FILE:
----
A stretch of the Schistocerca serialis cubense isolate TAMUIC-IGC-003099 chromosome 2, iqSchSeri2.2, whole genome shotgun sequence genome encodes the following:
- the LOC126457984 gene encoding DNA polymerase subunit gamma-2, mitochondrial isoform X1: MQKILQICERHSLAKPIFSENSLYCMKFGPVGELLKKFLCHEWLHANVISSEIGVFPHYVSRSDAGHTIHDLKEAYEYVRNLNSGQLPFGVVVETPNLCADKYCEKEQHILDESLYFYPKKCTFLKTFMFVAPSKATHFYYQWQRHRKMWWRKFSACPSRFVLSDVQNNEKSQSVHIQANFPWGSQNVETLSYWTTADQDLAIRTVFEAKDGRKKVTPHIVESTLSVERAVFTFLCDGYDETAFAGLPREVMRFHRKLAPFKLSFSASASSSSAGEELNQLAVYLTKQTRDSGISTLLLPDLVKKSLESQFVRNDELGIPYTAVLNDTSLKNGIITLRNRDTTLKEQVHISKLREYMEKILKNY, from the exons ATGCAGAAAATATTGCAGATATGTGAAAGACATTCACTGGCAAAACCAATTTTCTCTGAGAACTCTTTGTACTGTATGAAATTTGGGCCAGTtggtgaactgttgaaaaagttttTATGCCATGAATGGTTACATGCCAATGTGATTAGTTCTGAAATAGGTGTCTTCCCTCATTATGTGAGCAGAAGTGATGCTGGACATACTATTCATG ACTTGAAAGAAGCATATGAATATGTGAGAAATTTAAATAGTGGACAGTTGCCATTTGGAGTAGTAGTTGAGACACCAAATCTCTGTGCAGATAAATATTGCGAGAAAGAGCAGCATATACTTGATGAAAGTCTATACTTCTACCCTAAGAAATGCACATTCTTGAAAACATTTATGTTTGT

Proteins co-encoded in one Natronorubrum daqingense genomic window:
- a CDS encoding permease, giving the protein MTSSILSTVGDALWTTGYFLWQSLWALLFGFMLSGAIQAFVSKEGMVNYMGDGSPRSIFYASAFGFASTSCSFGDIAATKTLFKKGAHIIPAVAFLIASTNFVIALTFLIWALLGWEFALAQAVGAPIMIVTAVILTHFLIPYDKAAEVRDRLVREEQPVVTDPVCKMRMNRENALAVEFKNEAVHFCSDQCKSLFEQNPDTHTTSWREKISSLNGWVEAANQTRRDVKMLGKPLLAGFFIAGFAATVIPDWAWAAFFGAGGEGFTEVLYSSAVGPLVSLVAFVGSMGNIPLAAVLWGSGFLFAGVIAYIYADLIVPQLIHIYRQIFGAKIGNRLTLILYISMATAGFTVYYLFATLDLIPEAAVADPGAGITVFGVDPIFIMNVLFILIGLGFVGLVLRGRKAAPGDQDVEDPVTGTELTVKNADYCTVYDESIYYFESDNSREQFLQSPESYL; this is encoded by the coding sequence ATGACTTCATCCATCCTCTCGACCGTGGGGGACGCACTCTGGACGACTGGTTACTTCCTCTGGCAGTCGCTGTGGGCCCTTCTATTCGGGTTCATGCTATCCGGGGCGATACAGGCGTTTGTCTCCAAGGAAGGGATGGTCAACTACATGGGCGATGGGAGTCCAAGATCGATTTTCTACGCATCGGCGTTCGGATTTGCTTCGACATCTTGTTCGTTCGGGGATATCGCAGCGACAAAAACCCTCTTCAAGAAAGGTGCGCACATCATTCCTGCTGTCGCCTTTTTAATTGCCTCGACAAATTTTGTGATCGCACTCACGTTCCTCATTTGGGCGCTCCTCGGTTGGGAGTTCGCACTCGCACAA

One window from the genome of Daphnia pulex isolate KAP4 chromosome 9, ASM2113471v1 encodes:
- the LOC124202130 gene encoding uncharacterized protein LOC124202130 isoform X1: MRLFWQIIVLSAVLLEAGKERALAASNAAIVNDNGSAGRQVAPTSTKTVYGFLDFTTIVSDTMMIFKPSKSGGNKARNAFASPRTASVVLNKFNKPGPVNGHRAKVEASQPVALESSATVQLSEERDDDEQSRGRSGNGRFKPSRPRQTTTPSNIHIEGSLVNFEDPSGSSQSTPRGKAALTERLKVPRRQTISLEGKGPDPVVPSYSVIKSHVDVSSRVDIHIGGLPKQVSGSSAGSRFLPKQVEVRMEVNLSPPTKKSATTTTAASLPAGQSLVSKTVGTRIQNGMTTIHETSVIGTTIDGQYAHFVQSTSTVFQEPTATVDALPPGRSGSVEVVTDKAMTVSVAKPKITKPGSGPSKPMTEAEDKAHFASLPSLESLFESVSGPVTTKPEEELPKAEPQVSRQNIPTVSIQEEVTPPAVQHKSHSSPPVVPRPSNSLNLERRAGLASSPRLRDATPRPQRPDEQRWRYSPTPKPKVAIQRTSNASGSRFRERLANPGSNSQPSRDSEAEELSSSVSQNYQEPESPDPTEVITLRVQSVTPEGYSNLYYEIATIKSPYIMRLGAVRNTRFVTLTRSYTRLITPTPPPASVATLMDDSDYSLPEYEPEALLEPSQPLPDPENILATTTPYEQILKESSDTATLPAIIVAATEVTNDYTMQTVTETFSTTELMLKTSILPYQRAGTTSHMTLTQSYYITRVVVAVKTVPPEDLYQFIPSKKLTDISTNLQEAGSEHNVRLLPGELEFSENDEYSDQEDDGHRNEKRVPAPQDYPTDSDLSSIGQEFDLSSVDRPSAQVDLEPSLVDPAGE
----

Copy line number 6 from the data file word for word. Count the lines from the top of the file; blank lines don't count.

- the LOC124202130 gene encoding uncharacterized protein LOC124202130 isoform X1: MRLFWQIIVLSAVLLEAGKERALAASNAAIVNDNGSAGRQVAPTSTKTVYGFLDFTTIVSDTMMIFKPSKSGGNKARNAFASPRTASVVLNKFNKPGPVNGHRAKVEASQPVALESSATVQLSEERDDDEQSRGRSGNGRFKPSRPRQTTTPSNIHIEGSLVNFEDPSGSSQSTPRGKAALTERLKVPRRQTISLEGKGPDPVVPSYSVIKSHVDVSSRVDIHIGGLPKQVSGSSAGSRFLPKQVEVRMEVNLSPPTKKSATTTTAASLPAGQSLVSKTVGTRIQNGMTTIHETSVIGTTIDGQYAHFVQSTSTVFQEPTATVDALPPGRSGSVEVVTDKAMTVSVAKPKITKPGSGPSKPMTEAEDKAHFASLPSLESLFESVSGPVTTKPEEELPKAEPQVSRQNIPTVSIQEEVTPPAVQHKSHSSPPVVPRPSNSLNLERRAGLASSPRLRDATPRPQRPDEQRWRYSPTPKPKVAIQRTSNASGSRFRERLANPGSNSQPSRDSEAEELSSSVSQNYQEPESPDPTEVITLRVQSVTPEGYSNLYYEIATIKSPYIMRLGAVRNTRFVTLTRSYTRLITPTPPPASVATLMDDSDYSLPEYEPEALLEPSQPLPDPENILATTTPYEQILKESSDTATLPAIIVAATEVTNDYTMQTVTETFSTTELMLKTSILPYQRAGTTSHMTLTQSYYITRVVVAVKTVPPEDLYQFIPSKKLTDISTNLQEAGSEHNVRLLPGELEFSENDEYSDQEDDGHRNEKRVPAPQDYPTDSDLSSIGQEFDLSSVDRPSAQVDLEPSLVDPAGE